I have over twenty years experience working as a specialist teacher with children and young adults with multiple disabilities and severe cerebral visual impairments (CVIs). I have developed an innovative
approach with colour tents to engage children who have limited visual responses. The tent, which surrounds a child with a single colour, frequently evokes a first time visual awareness response.
In January 2015 I co-authored a paper with Professor Gordon which was published in the British Journal of Visual Impairment, entitled:
'Some children with multiple disabilities and cerebral visual impairment can engage when enclosed by a 'tent': Is this due to Balint Syndrome?
This paper suggests that most people with quadriplegic cerebral palsy have damage to the posterior parietal areas of the brain leading to Balint Syndrome. The main features of this syndrome are: simultanagnosia: which is the incapacity to see more than one or two items at a time, optic ataxia: impaired visual guidance of movement (which can be masked by the cerebral palsy) and psychic paralysis of gaze: difficulty fixing on an object of interest as well as difficulty in breaking fixation from that object.
Working with children in the tents reveals that the aspect of Balint's Syndrome that is most often evident (if one looks for it) is the inability to see more than one or two things at once (simultanagnosia). It is also possible that one or more of these aspects of Balint's syndrome can be evident without all being present at the same time.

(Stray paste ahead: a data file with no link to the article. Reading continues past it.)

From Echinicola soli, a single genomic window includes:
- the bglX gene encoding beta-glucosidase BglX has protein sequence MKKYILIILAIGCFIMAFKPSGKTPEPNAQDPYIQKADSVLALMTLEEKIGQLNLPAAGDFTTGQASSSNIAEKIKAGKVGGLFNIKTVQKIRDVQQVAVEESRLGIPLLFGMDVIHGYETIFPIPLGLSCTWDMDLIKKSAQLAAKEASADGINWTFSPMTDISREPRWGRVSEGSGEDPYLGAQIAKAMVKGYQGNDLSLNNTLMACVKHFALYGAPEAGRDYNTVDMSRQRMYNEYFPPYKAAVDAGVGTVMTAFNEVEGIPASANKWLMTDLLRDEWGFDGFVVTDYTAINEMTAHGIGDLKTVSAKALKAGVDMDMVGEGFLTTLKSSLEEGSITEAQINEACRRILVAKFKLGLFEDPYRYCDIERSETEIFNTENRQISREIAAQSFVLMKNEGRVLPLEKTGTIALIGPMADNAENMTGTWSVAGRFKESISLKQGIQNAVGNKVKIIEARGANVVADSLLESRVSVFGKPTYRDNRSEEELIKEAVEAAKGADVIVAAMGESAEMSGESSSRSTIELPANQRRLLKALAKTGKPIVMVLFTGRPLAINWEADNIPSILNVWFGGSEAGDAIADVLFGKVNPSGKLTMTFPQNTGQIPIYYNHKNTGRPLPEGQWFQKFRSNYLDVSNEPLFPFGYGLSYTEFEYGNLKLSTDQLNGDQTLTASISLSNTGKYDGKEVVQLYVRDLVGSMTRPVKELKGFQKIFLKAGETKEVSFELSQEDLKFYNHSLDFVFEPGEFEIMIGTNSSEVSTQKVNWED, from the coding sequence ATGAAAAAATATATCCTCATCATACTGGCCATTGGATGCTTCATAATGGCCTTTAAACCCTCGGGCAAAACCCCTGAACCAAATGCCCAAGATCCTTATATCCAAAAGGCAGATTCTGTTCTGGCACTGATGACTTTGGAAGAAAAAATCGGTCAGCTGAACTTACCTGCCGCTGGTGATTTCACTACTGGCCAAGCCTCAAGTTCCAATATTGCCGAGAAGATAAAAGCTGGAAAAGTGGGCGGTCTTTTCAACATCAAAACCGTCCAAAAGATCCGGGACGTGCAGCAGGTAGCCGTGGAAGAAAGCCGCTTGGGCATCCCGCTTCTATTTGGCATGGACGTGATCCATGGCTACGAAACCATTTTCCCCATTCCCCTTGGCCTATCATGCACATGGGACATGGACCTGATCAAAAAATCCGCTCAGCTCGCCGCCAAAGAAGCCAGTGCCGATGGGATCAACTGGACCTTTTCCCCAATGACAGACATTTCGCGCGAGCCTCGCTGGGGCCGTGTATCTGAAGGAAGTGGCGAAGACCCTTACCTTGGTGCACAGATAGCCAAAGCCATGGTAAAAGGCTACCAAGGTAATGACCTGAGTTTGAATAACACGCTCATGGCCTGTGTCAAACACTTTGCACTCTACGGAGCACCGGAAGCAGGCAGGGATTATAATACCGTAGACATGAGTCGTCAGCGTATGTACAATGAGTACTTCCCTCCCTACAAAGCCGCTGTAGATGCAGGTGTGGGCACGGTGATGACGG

Following on from this paper an audit project (in the first instance with a small group of children) was carried out in 2017 to collect data from teachers based in four different schools across the country. The teachers who worked with children with complex needs and CVIs observed and recorded responses before, within, and after the use of the colour tent. This project is being developed to strengthen the work with tents and share with parents and professionals thus improving the quality of life and learning for these young people.
In the next part of the 'Opening Doors' Series I will discuss how to use a 'mind map' to support the use of colour tents with a child.
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